Shazalakazoo from Belgrade transform traditional serbian music into electronic dance music – and reach mainly audiences in western Europe.
Balkan Beats has become a European phenomenon, popular in the clubs of Berlin, Vienna, Paris, London and New York. To a large degree it is the result of Balkan immigrants in the West taking the folk music from the Balkans and blending it with Western club beats. Balkan star Shantel has spoken about a new immigrant sound equivalent to the sound that originated in the hands of West Indian immigrants in England in the sixties and seventies.
The phenomenon of Balkan Beats has not gone unnoticed in the Balkans itself. In Belgrade Shazalakazoo are busy manufacturing electronic brass Balkan Beats and they have taken their show on the road in the West, particularly in Germany to great success. The two musicians Uros and Milan took time out from their German tour to meet over a couple of beers in a Berlin bar.
Belgrade in the Nineties
Milan and Uros are native Belgraders. They have grown up with war, international sanctions, NATO bombs, mass confusion. They grew up in dark times, in a situation where daily life was a constant fight for survival. Looking back on those times they now see that, for all the hardships they had to endure, the fight for survival made life interesting. Like all Belgraders, they made do as best they could. Faced with isolation from the West instead of resigning themselves to a condition of ignorance, they availed themselves of what unofficial, underground, illegal resources there were. Belgrade had something unique back then: an open air market of pirate CDs pirated from all over the world. «You could find everything at Belgrade’s pirate market, and everything for the price of a euro or two» says Milan.
There was world music, metal, break-beats. All the latest stuff offered up for sale and tolerated by authorities for the simple reason that Serbia was under sanctions, with the result that the politicians shrugged their shoulders at the pirates, refusing to lift a finger at this illicit trade. «It was the same thing with TV» says Milan. «Before the world premier of The Matrix we had it on TV.» It was bombing time then and Serbia raised a collective middle finger to all international laws. It may seem at first paradoxical, but precisely because of international sanctions people in Belgrade had access to all the latest music and films to an extent unknown in the West. «So we were pretty lucky in Belgrade» says Milan. «There was censorship. But if you wanted to be informed you could be. Who wanted to could be informed for a really low money about everything going on in every part of the world. It was not like that in Moldavia. It was not like that in eastern Germany. It was nowhere like that. Just in Belgrade. And I think there was nothing wrong about it.»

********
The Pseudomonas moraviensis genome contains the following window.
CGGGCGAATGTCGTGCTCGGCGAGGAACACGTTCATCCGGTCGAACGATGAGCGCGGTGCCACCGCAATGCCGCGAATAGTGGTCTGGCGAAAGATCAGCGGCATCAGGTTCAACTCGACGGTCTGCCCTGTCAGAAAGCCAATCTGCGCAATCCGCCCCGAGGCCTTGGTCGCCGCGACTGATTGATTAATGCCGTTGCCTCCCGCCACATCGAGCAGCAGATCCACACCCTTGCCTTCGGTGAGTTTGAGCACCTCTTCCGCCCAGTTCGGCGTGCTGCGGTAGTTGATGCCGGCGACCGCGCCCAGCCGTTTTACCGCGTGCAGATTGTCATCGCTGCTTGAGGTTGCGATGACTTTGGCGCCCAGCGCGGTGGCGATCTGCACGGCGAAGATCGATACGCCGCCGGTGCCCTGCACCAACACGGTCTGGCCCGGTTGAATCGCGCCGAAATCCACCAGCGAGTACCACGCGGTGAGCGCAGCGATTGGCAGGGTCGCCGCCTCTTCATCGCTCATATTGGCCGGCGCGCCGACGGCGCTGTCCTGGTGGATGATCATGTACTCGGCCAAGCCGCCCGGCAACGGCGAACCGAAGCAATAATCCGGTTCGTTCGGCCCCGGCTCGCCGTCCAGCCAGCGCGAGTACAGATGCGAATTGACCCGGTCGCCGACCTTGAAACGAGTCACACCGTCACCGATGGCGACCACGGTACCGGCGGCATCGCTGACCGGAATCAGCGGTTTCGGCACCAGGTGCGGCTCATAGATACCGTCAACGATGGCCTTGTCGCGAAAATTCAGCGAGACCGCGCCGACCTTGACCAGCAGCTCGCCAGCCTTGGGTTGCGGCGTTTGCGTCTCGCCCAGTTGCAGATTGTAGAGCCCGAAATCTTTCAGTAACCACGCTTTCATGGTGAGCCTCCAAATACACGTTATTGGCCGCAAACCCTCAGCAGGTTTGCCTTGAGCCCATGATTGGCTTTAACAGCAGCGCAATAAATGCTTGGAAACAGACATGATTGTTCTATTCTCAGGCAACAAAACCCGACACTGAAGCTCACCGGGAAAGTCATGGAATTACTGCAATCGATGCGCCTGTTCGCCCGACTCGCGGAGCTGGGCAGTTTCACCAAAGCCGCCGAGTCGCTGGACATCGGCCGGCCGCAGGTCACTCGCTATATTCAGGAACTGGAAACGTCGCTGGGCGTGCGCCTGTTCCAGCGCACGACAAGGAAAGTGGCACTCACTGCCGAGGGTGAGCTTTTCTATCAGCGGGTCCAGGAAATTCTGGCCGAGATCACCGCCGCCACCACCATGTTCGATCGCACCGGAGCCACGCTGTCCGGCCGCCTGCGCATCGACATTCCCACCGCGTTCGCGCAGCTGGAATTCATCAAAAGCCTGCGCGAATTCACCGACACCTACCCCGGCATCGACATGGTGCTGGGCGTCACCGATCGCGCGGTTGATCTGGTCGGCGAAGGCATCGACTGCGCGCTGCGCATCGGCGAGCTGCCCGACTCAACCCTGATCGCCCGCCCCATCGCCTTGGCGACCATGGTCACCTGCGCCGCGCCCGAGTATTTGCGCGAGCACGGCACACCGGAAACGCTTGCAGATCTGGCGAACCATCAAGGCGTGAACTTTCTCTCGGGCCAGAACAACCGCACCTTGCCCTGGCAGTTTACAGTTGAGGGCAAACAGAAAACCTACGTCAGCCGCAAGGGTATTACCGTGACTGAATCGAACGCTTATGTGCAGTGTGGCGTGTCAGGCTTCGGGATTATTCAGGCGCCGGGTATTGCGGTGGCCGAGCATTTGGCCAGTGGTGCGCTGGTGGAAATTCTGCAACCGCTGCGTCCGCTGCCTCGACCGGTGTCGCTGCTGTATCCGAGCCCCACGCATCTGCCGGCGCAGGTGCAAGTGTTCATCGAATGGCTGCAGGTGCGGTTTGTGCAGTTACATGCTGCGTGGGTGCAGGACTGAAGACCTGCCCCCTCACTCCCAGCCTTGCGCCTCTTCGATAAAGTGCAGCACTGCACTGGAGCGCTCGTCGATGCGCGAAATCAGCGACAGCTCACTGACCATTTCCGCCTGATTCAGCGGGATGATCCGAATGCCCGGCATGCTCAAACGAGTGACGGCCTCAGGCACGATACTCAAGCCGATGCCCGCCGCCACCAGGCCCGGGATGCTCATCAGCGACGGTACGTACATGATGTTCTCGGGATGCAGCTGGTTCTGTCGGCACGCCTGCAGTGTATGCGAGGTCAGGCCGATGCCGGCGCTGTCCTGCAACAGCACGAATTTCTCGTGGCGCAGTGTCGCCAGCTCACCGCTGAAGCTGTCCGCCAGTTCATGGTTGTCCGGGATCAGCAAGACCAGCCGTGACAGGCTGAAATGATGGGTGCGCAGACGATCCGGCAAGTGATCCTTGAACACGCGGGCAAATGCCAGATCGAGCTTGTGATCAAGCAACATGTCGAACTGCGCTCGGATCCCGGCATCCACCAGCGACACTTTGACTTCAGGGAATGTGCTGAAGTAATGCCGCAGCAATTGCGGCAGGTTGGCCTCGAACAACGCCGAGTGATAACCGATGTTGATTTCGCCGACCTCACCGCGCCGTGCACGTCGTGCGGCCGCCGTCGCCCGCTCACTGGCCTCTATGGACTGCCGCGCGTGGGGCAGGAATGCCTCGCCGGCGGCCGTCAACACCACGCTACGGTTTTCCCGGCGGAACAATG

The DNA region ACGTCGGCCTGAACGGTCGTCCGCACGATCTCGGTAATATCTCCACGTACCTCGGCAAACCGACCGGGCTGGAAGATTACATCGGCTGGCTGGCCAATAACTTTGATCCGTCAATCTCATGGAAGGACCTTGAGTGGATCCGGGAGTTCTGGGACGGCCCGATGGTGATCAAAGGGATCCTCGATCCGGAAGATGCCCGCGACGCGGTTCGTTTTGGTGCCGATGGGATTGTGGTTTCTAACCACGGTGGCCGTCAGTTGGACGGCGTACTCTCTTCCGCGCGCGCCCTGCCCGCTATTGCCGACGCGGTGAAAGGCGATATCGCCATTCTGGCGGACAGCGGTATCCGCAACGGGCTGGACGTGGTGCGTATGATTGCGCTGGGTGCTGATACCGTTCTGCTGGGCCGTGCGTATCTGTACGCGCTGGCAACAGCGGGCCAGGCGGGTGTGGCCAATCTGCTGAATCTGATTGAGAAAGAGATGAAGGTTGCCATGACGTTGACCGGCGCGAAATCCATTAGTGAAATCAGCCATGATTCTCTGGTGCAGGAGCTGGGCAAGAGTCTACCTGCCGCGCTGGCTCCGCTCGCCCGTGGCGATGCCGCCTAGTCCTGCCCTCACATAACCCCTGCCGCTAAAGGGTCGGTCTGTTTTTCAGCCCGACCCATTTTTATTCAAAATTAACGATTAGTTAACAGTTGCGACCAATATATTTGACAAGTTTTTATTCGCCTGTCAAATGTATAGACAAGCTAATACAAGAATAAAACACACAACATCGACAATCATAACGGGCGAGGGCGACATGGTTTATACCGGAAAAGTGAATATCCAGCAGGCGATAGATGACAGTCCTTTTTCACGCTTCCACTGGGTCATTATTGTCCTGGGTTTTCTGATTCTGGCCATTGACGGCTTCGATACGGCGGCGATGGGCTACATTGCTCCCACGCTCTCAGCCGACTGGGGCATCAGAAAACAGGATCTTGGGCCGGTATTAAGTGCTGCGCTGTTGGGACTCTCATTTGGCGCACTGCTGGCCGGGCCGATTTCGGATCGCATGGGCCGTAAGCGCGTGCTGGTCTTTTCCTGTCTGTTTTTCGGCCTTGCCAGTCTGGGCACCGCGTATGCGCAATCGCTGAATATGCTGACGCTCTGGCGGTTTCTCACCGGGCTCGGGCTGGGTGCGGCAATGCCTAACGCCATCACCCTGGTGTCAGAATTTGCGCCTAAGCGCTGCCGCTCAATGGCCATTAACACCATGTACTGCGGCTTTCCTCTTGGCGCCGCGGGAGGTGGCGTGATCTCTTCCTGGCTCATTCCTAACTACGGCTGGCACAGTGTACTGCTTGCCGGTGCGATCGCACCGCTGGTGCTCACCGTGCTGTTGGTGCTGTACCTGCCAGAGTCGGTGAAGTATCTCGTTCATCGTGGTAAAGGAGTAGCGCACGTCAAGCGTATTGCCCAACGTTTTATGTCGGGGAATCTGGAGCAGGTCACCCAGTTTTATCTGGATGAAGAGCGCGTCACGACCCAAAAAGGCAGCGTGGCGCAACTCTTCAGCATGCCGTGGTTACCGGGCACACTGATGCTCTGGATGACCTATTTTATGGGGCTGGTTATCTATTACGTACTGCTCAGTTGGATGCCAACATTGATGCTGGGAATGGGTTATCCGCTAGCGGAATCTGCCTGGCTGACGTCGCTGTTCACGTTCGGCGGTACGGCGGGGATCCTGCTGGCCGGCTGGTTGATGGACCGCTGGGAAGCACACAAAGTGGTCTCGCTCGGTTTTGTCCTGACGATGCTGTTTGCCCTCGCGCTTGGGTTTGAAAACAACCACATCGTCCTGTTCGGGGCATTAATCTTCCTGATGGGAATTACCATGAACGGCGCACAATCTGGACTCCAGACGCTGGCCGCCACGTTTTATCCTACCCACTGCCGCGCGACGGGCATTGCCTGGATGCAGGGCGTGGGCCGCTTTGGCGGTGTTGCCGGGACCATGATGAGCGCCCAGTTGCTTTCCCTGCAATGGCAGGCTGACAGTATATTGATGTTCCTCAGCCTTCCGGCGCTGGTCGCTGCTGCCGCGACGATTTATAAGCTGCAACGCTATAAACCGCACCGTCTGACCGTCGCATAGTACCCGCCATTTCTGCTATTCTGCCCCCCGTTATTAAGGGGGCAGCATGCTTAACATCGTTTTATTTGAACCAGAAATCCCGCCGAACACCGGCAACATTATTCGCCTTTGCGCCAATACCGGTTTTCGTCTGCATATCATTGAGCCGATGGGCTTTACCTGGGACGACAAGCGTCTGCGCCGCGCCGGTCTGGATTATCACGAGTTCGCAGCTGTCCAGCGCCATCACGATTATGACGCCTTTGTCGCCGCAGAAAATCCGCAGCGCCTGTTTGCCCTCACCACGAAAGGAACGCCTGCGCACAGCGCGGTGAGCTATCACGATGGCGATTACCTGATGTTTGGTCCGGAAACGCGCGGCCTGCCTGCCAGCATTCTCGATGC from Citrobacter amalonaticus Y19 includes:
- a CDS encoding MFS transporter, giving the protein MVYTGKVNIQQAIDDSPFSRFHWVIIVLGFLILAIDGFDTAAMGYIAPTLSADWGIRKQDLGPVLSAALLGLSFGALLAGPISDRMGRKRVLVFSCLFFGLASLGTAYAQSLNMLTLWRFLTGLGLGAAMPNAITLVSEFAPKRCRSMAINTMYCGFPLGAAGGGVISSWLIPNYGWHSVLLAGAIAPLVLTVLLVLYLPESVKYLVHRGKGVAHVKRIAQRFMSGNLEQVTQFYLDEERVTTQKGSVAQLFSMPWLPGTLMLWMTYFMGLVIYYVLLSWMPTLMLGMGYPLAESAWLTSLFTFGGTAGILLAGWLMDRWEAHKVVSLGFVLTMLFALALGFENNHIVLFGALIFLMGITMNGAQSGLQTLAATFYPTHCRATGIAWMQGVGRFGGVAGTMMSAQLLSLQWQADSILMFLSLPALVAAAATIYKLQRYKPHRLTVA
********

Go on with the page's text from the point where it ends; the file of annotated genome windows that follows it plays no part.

Growing Up with Turbo Folk
During the nineties, during the time of war, nationalism and international sanctions, the music scene in Belgrade was marked by one thing in particular: turbo folk. Turbo folk is a style of music unique to Serbia, but with equivalents in almost every developing country in the world, that blends elements of folk music with Western pop and is characteristic of societies in transition. Turbo folk is relentlessly upbeat, oriental, marked by maniacal keyboards and wailing Turkish style vocals with artists singing by turns of love and nationalism. The most famous practitioner at the time was Ceca, wife of murdered mafia boss and paramilitary leader Arkan. Concerts packed stadiums and television viewers were subjected to a constant stream of low budget, mass produced, kitschy videos full of big busted singers celebrating the materialistic values of Serbia’s mafia dons who were then the real rulers of the country. Turbo folk so dominated the music scene in Serbia that it completely eradicated Belgrade’s rock scene, jazz scene and alternative scene. It was the only game in town. The presence of turbo folk has grown somewhat more moderate in Belgrade since Milosevic fell from power, but it is still a force to be reckoned with and a source of irritation for Uros and Milan. «It’s pure bad taste» says Uros. «Bad taste and overproduction.»